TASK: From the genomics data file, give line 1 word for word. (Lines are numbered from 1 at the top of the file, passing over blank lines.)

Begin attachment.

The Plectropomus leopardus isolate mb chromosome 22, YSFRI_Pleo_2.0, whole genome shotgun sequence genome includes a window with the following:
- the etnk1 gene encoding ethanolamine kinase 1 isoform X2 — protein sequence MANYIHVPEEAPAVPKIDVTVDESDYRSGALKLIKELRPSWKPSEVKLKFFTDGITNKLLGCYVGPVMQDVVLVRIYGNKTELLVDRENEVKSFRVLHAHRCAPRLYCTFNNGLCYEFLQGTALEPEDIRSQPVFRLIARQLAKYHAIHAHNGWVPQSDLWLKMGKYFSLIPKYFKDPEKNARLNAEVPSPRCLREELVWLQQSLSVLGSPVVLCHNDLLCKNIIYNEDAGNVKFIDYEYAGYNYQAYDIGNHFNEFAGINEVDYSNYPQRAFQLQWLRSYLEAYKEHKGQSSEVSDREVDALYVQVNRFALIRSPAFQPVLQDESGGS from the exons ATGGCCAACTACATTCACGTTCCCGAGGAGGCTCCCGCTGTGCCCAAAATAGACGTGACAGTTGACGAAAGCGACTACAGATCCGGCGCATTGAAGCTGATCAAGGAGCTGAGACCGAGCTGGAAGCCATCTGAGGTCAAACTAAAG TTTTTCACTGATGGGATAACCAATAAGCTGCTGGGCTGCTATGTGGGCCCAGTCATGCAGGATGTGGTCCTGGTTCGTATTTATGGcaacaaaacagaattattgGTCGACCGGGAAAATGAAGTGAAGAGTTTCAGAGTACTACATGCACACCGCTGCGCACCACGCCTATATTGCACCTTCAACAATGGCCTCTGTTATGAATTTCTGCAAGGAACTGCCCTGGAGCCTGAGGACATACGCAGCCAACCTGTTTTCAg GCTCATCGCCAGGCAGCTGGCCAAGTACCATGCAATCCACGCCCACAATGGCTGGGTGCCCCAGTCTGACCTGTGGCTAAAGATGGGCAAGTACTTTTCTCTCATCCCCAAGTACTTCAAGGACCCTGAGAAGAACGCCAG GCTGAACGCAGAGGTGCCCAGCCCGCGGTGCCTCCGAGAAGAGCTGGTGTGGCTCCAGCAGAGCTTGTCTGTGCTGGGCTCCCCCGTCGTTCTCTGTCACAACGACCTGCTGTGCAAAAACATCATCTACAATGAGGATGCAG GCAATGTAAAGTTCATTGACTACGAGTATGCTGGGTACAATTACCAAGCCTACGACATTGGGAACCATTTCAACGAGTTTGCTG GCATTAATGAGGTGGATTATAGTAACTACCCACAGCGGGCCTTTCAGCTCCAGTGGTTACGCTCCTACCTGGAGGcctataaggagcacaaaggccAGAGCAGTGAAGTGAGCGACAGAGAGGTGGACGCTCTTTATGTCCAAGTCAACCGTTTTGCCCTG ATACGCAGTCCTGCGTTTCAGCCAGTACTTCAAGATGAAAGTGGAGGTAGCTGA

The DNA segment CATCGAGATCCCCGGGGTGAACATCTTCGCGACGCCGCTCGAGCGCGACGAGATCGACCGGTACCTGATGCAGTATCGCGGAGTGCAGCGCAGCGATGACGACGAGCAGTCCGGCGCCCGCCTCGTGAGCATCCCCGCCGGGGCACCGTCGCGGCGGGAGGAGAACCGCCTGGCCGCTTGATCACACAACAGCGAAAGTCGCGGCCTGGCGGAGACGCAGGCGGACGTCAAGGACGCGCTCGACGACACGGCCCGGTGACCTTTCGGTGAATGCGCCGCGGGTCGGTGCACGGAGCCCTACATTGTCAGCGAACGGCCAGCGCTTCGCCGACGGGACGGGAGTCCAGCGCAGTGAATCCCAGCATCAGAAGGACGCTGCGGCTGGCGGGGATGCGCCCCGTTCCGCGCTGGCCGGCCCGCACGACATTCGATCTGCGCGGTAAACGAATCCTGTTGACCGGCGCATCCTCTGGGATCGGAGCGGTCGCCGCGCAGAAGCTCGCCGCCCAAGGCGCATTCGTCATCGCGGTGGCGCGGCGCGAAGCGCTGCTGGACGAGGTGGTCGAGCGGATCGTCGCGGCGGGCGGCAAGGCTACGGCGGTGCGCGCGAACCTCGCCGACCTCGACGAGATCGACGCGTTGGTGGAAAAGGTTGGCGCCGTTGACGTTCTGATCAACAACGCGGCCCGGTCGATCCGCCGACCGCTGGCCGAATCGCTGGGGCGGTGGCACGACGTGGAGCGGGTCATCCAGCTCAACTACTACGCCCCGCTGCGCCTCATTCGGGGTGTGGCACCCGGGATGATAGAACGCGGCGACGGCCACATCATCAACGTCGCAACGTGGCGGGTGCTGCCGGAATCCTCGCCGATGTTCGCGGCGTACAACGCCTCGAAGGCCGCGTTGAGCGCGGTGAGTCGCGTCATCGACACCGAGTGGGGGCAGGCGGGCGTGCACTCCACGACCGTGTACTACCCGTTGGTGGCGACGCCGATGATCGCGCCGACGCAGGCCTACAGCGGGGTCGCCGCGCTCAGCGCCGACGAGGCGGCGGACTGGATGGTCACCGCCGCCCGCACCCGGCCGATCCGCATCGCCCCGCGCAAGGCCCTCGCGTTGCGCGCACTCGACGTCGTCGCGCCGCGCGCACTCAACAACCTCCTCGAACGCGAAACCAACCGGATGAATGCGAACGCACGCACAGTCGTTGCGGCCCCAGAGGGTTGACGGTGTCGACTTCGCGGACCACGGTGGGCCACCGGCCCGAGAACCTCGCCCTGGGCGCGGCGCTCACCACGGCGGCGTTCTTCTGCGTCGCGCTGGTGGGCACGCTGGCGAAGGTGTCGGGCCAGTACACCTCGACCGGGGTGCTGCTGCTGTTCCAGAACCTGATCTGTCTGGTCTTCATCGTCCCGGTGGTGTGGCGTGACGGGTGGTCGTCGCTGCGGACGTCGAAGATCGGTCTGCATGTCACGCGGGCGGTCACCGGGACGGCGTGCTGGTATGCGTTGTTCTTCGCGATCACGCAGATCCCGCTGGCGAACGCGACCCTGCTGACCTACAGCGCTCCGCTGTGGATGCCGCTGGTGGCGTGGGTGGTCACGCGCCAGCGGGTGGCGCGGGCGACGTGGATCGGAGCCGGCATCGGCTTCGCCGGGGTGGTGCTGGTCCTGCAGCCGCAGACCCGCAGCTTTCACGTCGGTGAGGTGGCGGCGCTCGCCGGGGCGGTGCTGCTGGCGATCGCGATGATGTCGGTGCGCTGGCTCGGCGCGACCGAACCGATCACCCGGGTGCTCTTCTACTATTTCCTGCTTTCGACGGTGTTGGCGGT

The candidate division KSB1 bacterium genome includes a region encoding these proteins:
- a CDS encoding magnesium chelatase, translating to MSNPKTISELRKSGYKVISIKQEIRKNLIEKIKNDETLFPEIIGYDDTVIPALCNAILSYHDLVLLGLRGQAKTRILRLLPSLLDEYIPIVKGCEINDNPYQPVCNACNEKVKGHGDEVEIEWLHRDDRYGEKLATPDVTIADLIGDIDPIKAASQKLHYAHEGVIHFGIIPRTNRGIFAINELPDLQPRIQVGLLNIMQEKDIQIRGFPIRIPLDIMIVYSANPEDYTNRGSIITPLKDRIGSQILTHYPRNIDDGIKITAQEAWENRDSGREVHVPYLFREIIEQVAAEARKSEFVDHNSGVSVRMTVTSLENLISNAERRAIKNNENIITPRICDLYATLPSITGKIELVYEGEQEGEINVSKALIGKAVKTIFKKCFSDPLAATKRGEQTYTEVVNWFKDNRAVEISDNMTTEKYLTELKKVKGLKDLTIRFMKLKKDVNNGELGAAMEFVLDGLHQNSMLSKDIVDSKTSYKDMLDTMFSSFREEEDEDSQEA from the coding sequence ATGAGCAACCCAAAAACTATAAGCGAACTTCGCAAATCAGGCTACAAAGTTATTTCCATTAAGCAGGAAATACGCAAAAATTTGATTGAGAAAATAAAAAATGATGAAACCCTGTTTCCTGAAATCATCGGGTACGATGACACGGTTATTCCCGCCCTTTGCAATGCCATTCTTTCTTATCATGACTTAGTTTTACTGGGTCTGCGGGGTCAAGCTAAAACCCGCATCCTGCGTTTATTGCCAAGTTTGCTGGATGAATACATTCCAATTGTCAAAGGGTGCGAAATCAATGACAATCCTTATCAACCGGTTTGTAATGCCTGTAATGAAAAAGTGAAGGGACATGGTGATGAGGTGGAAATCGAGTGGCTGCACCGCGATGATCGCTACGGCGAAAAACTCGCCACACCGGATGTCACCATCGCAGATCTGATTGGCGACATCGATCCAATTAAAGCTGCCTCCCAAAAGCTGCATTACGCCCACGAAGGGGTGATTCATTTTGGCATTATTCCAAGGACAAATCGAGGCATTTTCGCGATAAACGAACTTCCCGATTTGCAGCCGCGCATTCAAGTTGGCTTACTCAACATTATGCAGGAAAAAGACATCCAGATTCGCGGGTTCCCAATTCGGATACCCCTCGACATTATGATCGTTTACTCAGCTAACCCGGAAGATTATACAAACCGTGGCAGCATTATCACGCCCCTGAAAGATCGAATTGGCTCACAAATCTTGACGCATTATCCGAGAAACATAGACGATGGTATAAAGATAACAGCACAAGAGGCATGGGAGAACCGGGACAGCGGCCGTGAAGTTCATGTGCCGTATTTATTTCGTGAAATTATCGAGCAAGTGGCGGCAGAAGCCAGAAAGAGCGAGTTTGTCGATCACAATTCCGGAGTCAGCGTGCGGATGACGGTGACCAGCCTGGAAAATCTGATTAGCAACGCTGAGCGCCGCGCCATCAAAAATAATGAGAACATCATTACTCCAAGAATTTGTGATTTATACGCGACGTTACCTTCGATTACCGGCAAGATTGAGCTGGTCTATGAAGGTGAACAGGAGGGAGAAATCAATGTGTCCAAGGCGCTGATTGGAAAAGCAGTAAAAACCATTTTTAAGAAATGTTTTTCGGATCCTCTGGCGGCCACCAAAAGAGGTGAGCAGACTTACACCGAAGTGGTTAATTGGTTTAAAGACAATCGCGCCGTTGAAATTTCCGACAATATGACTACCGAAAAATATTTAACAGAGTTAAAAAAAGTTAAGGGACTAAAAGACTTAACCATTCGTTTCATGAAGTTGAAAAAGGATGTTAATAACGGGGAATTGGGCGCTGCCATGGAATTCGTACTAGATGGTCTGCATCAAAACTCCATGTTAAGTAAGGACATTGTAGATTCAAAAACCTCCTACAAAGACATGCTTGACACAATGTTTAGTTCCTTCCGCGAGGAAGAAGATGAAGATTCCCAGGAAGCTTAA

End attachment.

The Plectropomus leopardus isolate mb chromosome 22, YSFRI_Pleo_2.0, whole genome shotgun sequence genome includes a window with the following: